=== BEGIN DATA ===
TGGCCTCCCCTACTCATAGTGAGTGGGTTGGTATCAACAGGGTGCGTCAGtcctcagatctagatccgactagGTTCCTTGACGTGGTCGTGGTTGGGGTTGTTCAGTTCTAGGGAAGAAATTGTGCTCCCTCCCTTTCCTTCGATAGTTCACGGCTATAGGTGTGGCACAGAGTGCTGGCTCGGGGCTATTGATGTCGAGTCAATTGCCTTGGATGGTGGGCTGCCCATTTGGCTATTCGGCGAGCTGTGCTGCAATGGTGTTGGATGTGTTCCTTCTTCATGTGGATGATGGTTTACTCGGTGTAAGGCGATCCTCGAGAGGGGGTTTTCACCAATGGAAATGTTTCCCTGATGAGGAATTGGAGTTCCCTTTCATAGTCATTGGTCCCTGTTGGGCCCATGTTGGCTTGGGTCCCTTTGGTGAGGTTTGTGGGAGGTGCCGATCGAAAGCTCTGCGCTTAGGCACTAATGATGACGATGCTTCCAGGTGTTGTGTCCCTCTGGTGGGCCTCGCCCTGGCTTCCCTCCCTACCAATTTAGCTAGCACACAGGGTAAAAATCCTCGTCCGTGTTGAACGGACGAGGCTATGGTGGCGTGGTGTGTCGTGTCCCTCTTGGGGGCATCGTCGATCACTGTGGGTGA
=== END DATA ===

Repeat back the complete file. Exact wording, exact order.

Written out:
TGGCCTCCCCTACTCATAGTGAGTGGGTTGGTATCAACAGGGTGCGTCAGtcctcagatctagatccgactagGTTCCTTGACGTGGTCGTGGTTGGGGTTGTTCAGTTCTAGGGAAGAAATTGTGCTCCCTCCCTTTCCTTCGATAGTTCACGGCTATAGGTGTGGCACAGAGTGCTGGCTCGGGGCTATTGATGTCGAGTCAATTGCCTTGGATGGTGGGCTGCCCATTTGGCTATTCGGCGAGCTGTGCTGCAATGGTGTTGGATGTGTTCCTTCTTCATGTGGATGATGGTTTACTCGGTGTAAGGCGATCCTCGAGAGGGGGTTTTCACCAATGGAAATGTTTCCCTGATGAGGAATTGGAGTTCCCTTTCATAGTCATTGGTCCCTGTTGGGCCCATGTTGGCTTGGGTCCCTTTGGTGAGGTTTGTGGGAGGTGCCGATCGAAAGCTCTGCGCTTAGGCACTAATGATGACGATGCTTCCAGGTGTTGTGTCCCTCTGGTGGGCCTCGCCCTGGCTTCCCTCCCTACCAATTTAGCTAGCACACAGGGTAAAAATCCTCGTCCGTGTTGAACGGACGAGGCTATGGTGGCGTGGTGTGTCGTGTCCCTCTTGGGGGCATCGTCGATCACTGTGGGTGA